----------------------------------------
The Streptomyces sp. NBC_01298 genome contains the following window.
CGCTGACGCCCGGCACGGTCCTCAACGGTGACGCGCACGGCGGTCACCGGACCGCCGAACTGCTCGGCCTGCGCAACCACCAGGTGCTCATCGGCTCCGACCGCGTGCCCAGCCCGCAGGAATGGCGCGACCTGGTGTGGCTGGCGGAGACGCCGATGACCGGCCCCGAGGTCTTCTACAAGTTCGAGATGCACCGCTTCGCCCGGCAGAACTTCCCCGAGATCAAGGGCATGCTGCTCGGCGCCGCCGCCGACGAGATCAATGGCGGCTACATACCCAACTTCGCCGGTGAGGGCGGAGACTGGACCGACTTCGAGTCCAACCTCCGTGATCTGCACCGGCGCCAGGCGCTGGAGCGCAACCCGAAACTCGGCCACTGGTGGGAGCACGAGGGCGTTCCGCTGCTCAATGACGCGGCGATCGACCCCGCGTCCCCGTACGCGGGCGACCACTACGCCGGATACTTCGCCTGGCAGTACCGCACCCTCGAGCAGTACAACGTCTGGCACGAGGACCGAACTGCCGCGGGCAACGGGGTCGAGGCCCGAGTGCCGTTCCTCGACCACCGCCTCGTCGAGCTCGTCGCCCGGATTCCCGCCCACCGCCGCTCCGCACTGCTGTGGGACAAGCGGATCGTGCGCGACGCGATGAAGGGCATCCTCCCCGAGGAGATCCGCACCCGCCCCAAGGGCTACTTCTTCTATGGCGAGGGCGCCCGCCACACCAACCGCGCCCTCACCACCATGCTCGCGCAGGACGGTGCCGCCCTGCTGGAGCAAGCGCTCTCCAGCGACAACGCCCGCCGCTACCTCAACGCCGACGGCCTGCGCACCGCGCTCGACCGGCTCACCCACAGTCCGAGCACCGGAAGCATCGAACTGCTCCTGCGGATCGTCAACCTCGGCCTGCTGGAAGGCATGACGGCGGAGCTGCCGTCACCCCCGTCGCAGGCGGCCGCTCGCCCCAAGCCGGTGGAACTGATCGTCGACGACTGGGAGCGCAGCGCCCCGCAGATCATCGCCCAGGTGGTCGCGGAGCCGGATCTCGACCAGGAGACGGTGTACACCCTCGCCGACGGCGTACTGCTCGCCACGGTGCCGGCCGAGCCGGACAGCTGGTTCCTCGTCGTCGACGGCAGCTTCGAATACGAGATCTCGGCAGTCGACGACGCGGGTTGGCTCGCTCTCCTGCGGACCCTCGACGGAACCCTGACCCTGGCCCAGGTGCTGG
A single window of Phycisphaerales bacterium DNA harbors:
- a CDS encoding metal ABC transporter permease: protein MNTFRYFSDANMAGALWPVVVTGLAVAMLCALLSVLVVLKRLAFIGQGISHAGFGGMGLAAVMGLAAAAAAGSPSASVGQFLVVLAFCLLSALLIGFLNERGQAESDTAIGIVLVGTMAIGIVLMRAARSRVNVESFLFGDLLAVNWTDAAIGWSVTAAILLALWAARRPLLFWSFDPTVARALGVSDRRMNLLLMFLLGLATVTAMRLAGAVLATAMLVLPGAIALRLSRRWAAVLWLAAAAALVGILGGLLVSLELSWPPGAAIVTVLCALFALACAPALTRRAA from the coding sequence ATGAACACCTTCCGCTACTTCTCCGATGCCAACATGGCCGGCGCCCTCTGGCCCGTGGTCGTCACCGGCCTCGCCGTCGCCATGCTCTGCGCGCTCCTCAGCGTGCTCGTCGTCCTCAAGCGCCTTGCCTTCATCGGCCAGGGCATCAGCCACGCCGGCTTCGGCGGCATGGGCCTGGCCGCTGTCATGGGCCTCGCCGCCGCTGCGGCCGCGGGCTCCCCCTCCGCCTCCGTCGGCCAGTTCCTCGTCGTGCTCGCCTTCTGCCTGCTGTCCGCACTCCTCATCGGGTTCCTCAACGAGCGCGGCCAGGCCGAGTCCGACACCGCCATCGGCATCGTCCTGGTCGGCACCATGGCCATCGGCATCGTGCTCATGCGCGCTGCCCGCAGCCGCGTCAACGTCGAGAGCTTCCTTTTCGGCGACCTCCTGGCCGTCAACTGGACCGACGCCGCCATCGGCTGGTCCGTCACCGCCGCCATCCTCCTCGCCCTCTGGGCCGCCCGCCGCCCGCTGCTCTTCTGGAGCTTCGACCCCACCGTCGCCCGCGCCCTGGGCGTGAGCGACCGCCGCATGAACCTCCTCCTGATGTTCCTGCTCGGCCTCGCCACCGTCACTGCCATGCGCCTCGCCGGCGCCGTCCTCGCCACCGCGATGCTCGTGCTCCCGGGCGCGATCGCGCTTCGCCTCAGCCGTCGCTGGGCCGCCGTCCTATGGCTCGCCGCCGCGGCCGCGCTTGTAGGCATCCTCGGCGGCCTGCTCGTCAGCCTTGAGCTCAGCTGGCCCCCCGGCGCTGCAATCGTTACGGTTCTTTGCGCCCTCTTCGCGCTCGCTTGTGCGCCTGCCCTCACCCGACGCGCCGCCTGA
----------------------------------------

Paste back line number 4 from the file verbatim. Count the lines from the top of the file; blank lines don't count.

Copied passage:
- a CDS encoding metal ABC transporter permease: protein MNTFRYFSDANMAGALWPVVVTGLAVAMLCALLSVLVVLKRLAFIGQGISHAGFGGMGLAAVMGLAAAAAAGSPSASVGQFLVVLAFCLLSALLIGFLNERGQAESDTAIGIVLVGTMAIGIVLMRAARSRVNVESFLFGDLLAVNWTDAAIGWSVTAAILLALWAARRPLLFWSFDPTVARALGVSDRRMNLLLMFLLGLATVTAMRLAGAVLATAMLVLPGAIALRLSRRWAAVLWLAAAAALVGILGGLLVSLELSWPPGAAIVTVLCALFALACAPALTRRAA from the coding sequence ATGAACACCTTCCGCTACTTCTCCGATGCCAACATGGCCGGCGCCCTCTGGCCCGTGGTCGTCACCGGCCTCGCCGTCGCCATGCTCTGCGCGCTCCTCAGCGTGCTCGTCGTCCTCAAGCGCCTTGCCTTCATCGGCCAGGGCATCAGCCACGCCGGCTTCGGCGGCATGGGCCTGGCCGCTGTCATGGGCCTCGCCGCCGCTGCGGCCGCGGGCTCCCCCTCCGCCTCCGTCGGCCAGTTCCTCGTCGTGCTCGCCTTCTGCCTGCTGTCCGCACTCCTCATCGGGTTCCTCAACGAGCGCGGCCAGGCCGAGTCCGACACCGCCATCGGCATCGTCCTGGTCGGCACCATGGCCATCGGCATCGTGCTCATGCGCGCTGCCCGCAGCCGCGTCAACGTCGAGAGCTTCCTTTTCGGCGACCTCCTGGCCGTCAACTGGACCGACGCCGCCATCGGCTGGTCCGTCACCGCCGCCATCCTCCTCGCCCTCTGGGCCGCCCGCCGCCCGCTGCTCTTCTGGAGCTTCGACCCCACCGTCGCCCGCGCCCTGGGCGTGAGCGACCGCCGCATGAACCTCCTCCTGATGTTCCTGCTCGGCCTCGCCACCGTCACTGCCATGCGCCTCGCCGGCGCCGTCCTCGCCACCGCGATGCTCGTGCTCCCGGGCGCGATCGCGCTTCGCCTCAGCCGTCGCTGGGCCGCCGTCCTATGGCTCGCCGCCGCGGCCGCGCTTGTAGGCATCCTCGGCGGCCTGCTCGTCAGCCTTGAGCTCAGCTGGCCCCCCGGCGCTGCAATCGTTACGGTTCTTTGCGCCCTCTTCGCGCTCGCTTGTGCGCCTGCCCTCACCCGACGCGCCGCCTGA